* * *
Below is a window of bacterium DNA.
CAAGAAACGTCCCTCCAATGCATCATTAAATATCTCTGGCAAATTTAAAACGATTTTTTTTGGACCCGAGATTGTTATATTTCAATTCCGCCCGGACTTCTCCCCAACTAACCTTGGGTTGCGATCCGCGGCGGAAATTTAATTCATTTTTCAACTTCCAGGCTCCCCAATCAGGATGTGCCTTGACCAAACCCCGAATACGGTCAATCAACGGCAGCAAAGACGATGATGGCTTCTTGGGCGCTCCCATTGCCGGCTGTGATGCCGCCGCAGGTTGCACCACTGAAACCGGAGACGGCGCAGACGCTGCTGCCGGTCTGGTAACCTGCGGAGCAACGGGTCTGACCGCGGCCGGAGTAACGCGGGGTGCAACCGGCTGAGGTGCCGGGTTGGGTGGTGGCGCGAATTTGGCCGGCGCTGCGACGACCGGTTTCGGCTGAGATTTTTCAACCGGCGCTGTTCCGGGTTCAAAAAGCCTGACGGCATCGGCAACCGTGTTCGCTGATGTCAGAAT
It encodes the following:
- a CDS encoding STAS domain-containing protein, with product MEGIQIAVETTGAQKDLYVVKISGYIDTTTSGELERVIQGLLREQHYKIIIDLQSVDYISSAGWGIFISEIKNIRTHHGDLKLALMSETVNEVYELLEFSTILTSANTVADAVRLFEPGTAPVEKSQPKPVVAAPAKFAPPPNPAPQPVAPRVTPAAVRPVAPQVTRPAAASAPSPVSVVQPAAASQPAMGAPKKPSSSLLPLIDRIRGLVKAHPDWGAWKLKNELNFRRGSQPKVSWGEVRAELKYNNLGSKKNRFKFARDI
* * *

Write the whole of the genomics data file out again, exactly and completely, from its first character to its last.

Below is a window of bacterium DNA.
CAAGAAACGTCCCTCCAATGCATCATTAAATATCTCTGGCAAATTTAAAACGATTTTTTTTGGACCCGAGATTGTTATATTTCAATTCCGCCCGGACTTCTCCCCAACTAACCTTGGGTTGCGATCCGCGGCGGAAATTTAATTCATTTTTCAACTTCCAGGCTCCCCAATCAGGATGTGCCTTGACCAAACCCCGAATACGGTCAATCAACGGCAGCAAAGACGATGATGGCTTCTTGGGCGCTCCCATTGCCGGCTGTGATGCCGCCGCAGGTTGCACCACTGAAACCGGAGACGGCGCAGACGCTGCTGCCGGTCTGGTAACCTGCGGAGCAACGGGTCTGACCGCGGCCGGAGTAACGCGGGGTGCAACCGGCTGAGGTGCCGGGTTGGGTGGTGGCGCGAATTTGGCCGGCGCTGCGACGACCGGTTTCGGCTGAGATTTTTCAACCGGCGCTGTTCCGGGTTCAAAAAGCCTGACGGCATCGGCAACCGTGTTCGCTGATGTCAGAAT
It encodes the following:
- a CDS encoding STAS domain-containing protein, with product MEGIQIAVETTGAQKDLYVVKISGYIDTTTSGELERVIQGLLREQHYKIIIDLQSVDYISSAGWGIFISEIKNIRTHHGDLKLALMSETVNEVYELLEFSTILTSANTVADAVRLFEPGTAPVEKSQPKPVVAAPAKFAPPPNPAPQPVAPRVTPAAVRPVAPQVTRPAAASAPSPVSVVQPAAASQPAMGAPKKPSSSLLPLIDRIRGLVKAHPDWGAWKLKNELNFRRGSQPKVSWGEVRAELKYNNLGSKKNRFKFARDI